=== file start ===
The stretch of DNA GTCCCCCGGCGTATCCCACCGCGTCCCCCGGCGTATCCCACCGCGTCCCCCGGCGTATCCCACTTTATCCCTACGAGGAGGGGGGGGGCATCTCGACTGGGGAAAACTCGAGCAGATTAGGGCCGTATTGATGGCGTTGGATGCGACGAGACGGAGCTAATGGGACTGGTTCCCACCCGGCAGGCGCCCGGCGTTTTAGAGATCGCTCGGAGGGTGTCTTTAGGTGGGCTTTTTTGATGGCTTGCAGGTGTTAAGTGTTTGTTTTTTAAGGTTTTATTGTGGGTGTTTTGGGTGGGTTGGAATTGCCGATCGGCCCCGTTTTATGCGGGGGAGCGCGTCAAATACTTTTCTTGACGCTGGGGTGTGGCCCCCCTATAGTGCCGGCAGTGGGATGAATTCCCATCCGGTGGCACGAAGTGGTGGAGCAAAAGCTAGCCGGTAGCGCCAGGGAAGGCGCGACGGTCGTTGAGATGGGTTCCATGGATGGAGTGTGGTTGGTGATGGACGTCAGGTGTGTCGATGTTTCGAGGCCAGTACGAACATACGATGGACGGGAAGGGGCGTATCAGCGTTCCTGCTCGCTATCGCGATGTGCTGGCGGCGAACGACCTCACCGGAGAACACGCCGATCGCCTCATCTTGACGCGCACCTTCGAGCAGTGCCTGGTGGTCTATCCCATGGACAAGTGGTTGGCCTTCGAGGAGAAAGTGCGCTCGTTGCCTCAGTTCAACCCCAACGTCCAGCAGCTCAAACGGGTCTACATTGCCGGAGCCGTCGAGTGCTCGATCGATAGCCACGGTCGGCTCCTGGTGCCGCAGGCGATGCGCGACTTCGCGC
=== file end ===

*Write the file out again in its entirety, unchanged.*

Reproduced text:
The stretch of DNA GTCCCCCGGCGTATCCCACCGCGTCCCCCGGCGTATCCCACCGCGTCCCCCGGCGTATCCCACTTTATCCCTACGAGGAGGGGGGGGGCATCTCGACTGGGGAAAACTCGAGCAGATTAGGGCCGTATTGATGGCGTTGGATGCGACGAGACGGAGCTAATGGGACTGGTTCCCACCCGGCAGGCGCCCGGCGTTTTAGAGATCGCTCGGAGGGTGTCTTTAGGTGGGCTTTTTTGATGGCTTGCAGGTGTTAAGTGTTTGTTTTTTAAGGTTTTATTGTGGGTGTTTTGGGTGGGTTGGAATTGCCGATCGGCCCCGTTTTATGCGGGGGAGCGCGTCAAATACTTTTCTTGACGCTGGGGTGTGGCCCCCCTATAGTGCCGGCAGTGGGATGAATTCCCATCCGGTGGCACGAAGTGGTGGAGCAAAAGCTAGCCGGTAGCGCCAGGGAAGGCGCGACGGTCGTTGAGATGGGTTCCATGGATGGAGTGTGGTTGGTGATGGACGTCAGGTGTGTCGATGTTTCGAGGCCAGTACGAACATACGATGGACGGGAAGGGGCGTATCAGCGTTCCTGCTCGCTATCGCGATGTGCTGGCGGCGAACGACCTCACCGGAGAACACGCCGATCGCCTCATCTTGACGCGCACCTTCGAGCAGTGCCTGGTGGTCTATCCCATGGACAAGTGGTTGGCCTTCGAGGAGAAAGTGCGCTCGTTGCCTCAGTTCAACCCCAACGTCCAGCAGCTCAAACGGGTCTACATTGCCGGAGCCGTCGAGTGCTCGATCGATAGCCACGGTCGGCTCCTGGTGCCGCAGGCGATGCGCGACTTCGCGC